At one point in 2004, during the heyday of their single “Float On,” it seemed that Washington-based sextet Modest Mouse would finally breach the warm embrace of mainstream indie rock. What with frontman Isaac Brock’s invective-fueled lyricism that smacked so effectively of the Pixies’s Francis Black, there were no better candidates for a breakout. Yet despite the infectious “Dashboard” and other offerings that followed, the band soon marched back into near-obscurity with the pained regularity of Brock’s mustache-twirling persona.
Modest Mouse’s perfunctory b-sides collection No One’s First, and You’re Next, which includes unreleased material from 2004’s Good News for People Who Love Bad News and 2007’s We Were Dead Before the Ship Even Sank, is rich with the band’s trademarks: manic and self-deprecating disillusionment, ironic sing-alongs, and seething hot-cold vocal routines. In other words, nothing audiences haven’t already heard from Modest Mouse, and nothing that will stem the group’s quick course back into respectable anonymity.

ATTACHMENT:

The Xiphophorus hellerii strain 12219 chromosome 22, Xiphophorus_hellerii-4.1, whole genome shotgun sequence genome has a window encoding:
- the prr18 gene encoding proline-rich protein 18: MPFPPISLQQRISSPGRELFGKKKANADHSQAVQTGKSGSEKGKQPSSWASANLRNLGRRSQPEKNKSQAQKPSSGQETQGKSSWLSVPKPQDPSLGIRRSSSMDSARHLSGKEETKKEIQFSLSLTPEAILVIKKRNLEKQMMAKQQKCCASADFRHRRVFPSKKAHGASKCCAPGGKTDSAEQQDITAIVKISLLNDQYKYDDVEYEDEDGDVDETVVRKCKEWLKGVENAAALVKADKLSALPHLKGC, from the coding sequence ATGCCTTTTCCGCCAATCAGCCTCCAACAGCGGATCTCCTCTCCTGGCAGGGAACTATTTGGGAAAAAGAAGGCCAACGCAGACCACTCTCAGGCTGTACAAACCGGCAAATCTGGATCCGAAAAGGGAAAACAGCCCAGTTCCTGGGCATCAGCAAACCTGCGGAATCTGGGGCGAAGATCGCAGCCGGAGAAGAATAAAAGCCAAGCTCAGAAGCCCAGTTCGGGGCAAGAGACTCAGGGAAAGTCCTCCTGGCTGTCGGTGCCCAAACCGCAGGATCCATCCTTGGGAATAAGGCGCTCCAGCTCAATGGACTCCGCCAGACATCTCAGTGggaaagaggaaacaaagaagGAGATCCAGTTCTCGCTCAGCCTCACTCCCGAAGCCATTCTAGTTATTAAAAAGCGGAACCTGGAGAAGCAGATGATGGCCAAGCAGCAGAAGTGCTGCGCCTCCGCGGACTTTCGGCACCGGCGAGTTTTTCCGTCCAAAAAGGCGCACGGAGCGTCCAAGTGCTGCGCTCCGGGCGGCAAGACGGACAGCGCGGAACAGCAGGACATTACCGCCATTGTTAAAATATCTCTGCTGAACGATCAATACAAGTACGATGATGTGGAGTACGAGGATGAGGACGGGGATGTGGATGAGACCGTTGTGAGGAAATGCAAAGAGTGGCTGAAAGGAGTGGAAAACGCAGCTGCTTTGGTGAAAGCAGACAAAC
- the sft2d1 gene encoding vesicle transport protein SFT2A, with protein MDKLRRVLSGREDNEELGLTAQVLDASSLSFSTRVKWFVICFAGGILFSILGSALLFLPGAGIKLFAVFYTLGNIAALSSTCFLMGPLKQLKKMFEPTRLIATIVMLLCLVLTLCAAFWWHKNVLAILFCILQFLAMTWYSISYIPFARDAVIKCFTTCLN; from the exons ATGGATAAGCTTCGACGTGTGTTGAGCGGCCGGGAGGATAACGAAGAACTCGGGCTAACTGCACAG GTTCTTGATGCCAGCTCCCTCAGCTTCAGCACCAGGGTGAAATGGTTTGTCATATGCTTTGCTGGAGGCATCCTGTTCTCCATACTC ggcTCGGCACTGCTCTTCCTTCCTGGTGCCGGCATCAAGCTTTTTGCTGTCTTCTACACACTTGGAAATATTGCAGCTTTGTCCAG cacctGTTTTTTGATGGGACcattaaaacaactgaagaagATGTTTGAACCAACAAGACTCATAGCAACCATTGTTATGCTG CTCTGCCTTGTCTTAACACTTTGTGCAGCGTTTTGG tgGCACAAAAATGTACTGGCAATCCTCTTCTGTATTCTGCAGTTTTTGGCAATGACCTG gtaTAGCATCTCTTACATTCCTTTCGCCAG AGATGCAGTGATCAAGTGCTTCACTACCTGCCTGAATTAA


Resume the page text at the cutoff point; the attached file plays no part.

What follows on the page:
The problem, of course, is the double-edged nature of the band’s demented posturing. Boring when they’re not acting out, but too jarring when hitting their groove, Brock and company are forced to toe a finicky line between normalcy and absurdity. The circular, acoustic “Autumn Beds” is the former, indistinctive and genial, while tracks like the schizophrenic “King Rat” are the latter, finding the band bordering dangerously on the verge of a musical nervous breakdown. As the song nearly falls apart and Brock races from growling baritone to near-intelligible squeaks, listeners will wonder if No One’s First has a middle ground.
It does, fortunately. Though brief, the wonderfully spastic “I’ve Got It All (Most),” which keeps Brock on a short leash while the rest of the guys dreamily jam to a crispy beat, nearly recaptures the magic of “Float On” and “Dashboard.” As Brock coos, “How can someone inconsistent mess up so consistently?,” audiences will be asking the same of Modest Mouse, wondering when the band will find its sweet spot on a more regular basis.